Prenuptial and postnuptial agreements are very similar.
Both are written agreements that settle financial and other issues that can come up in the case of a divorce, separation, or other marriage dissolution. These issues include things like spousal maintenance and property division.
The big difference between prenuptial and postnuptial agreements is when they were executed. Prenuptial agreements happen before a couple get married, while postnuptial agreements come after the marriage. Both options, however, are worthy of your consideration if you are worried about what could happen in the case of a divorce or if you or your spouse dies, or just want to make things more certain if such a thing should ever happen.
Postnuptial Agreements Provide More Control Over What Happens
New York already has laws that dictate what will happen if your marriage dissolves. The procedure is set out in New York’s Family Code, which also directs family courts how to resolve specific issues, and what factors to consider when making certain decisions.
A valid postnuptial agreement trumps these considerations. In this way, you and your spouse can get control over what happens in the event of a marriage dissolution, and set rules for what will happen that make more sense to your circumstances.
Validity of a Postnuptial Agreement
Unfortunately, history has shown that postnuptial agreements can be abused. Because of this, family courts in New York have adopted rules that they use to determine when a postnuptial agreement is valid.
One of these rules is for the postnuptial agreement to be signed and acknowledged contemporaneously. This makes it a requirement for the written contract to be signed in a formal circumstance, just like the deed for a house.
Another of these rules is for the postnuptial agreement to protect not just one, but both spouses that enter into it. If the agreement only protects one spouse, then courts will become suspicious that it is too fully one-sided, and make them doubt why the unprotected spouse would agree to the contract.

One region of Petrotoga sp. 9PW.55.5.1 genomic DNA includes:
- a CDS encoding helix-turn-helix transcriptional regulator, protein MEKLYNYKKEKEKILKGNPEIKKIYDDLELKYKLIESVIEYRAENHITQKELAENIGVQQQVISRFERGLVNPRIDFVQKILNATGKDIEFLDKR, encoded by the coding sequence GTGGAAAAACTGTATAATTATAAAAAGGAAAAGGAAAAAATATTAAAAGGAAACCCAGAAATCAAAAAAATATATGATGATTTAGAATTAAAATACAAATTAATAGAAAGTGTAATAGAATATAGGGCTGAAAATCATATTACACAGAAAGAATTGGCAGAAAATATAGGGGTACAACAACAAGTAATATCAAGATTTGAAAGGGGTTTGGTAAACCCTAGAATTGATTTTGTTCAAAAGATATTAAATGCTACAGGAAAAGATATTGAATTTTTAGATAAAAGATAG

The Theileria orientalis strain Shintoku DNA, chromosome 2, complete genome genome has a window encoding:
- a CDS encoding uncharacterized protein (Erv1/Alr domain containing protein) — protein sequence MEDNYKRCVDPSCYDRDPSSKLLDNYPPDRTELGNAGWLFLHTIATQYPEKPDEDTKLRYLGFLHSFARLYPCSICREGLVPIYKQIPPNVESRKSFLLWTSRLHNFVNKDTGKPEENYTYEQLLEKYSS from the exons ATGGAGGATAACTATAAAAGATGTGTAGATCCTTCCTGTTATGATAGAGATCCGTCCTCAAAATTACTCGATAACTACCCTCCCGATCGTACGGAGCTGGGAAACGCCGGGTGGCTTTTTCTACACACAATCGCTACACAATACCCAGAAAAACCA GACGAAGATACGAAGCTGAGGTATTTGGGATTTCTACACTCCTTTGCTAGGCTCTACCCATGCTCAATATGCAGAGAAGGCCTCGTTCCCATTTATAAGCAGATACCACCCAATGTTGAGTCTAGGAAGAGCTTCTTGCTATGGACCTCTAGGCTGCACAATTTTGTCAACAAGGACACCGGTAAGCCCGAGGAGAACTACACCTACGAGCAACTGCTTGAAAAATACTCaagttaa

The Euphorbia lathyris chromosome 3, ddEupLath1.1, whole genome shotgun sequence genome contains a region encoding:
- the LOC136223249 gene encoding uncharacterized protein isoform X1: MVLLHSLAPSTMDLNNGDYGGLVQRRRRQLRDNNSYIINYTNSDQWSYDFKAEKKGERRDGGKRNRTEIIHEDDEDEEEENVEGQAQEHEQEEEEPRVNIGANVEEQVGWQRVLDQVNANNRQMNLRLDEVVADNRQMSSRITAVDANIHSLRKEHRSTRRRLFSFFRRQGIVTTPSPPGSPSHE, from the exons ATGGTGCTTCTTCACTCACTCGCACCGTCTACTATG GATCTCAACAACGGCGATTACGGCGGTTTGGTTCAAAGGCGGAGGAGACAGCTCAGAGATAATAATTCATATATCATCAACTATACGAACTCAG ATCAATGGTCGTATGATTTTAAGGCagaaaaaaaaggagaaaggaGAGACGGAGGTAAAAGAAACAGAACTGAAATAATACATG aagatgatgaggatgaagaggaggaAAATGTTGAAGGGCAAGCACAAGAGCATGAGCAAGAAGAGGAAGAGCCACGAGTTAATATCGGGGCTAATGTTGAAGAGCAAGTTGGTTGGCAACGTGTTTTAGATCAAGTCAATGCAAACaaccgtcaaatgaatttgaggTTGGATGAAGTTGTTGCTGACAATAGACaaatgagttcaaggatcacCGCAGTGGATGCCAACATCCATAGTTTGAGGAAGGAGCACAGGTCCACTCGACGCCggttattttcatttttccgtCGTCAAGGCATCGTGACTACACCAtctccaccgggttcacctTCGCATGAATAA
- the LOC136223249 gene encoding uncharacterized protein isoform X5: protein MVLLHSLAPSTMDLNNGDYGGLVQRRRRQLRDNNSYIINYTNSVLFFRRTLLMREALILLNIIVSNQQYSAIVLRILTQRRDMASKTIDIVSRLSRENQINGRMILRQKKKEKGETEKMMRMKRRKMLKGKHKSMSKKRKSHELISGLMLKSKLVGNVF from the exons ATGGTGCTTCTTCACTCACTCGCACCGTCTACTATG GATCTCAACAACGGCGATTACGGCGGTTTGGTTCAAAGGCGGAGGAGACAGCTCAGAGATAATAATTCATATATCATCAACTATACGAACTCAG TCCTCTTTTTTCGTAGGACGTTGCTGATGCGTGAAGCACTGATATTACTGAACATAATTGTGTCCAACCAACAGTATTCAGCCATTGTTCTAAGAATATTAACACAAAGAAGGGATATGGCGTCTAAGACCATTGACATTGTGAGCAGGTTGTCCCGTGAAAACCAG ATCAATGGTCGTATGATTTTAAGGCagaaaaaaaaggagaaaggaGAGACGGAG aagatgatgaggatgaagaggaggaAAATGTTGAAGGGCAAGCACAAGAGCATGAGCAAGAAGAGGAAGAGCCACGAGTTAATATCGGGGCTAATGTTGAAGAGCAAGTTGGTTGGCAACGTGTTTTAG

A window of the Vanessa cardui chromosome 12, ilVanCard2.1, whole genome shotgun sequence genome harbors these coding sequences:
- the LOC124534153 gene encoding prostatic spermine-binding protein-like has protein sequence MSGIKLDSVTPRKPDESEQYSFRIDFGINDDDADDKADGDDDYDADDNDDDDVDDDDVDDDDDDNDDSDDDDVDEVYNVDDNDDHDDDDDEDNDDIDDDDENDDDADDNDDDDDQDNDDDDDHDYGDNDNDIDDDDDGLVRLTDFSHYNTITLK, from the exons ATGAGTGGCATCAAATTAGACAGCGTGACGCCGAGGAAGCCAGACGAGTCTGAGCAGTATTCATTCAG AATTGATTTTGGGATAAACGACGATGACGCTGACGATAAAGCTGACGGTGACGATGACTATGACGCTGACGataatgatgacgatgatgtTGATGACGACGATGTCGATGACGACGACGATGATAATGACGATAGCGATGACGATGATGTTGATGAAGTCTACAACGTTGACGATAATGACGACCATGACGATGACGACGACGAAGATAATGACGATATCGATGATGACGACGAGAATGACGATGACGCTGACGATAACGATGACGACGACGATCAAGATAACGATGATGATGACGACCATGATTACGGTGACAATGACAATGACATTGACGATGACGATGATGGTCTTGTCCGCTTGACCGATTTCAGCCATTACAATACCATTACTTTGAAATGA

Still another of these rules is for both spouses to fully report their assets if they are agreeing to property division in the postnuptial agreement. This requires both sides to fully disclose their property, preventing them from hiding what they own to induce the other party into signing a binding agreement without having all of the facts.
Someone in a divorce proceeding often challenges the validity of postnuptial agreements, especially if they leave one spouse less protected than the other.
Having a separate family law attorney represent each spouse is a good way to minimize the likelihood of such a challenge succeeding because it shows that each side was prepared and able to argue for their interests in the agreement. If such a challenge does succeed, a postnuptial agreement will be found invalid and will not be enforced. If this happens, New York’s family law will step back into the picture and control how things happen in the divorce.
What Can Be Covered By a Postnuptial Agreement
Postnuptial agreements can cover most of the issues that come up during a divorce proceeding.
One of the most common aspects of a postnuptial agreement is defining a process for property division, in the event of the dissolution of the marriage. This includes categorizing certain pieces of property as marital or separate, and how the marital will be divided between the two of you.
The distinction between marital and separate property is crucial in this regard. Marital property is the set of assets that were collected by you and your spouse during your marriage. Therefore, it gets split evenly in the event of a divorce. Separate property, on the other hand, is what someone brought into the marriage. Because it was already owned before the marriage, if it does not get commingled, then it stays with that person after a divorce. Importantly, this cannot only include assets, but also debt, as well.
Another common element of a postnuptial agreement is establishing spousal maintenance in the case of a divorce. Spousal maintenance, also known as alimony, is how much one spouse will pay to the other following the separation.
Discuss Postnuptial Agreements With a Seasoned Syracuse Family Attorney
A valid postnuptial agreement can do wonders for your own interests during a marriage. Additionally, the certainty that it offers to both you and your spouse can strengthen your marriage. If you are interested in establishing a postnuptial agreement with your spouse, contact the Bombardo Law Office, P.C. online or call (315) 488-5544 for a free consultation.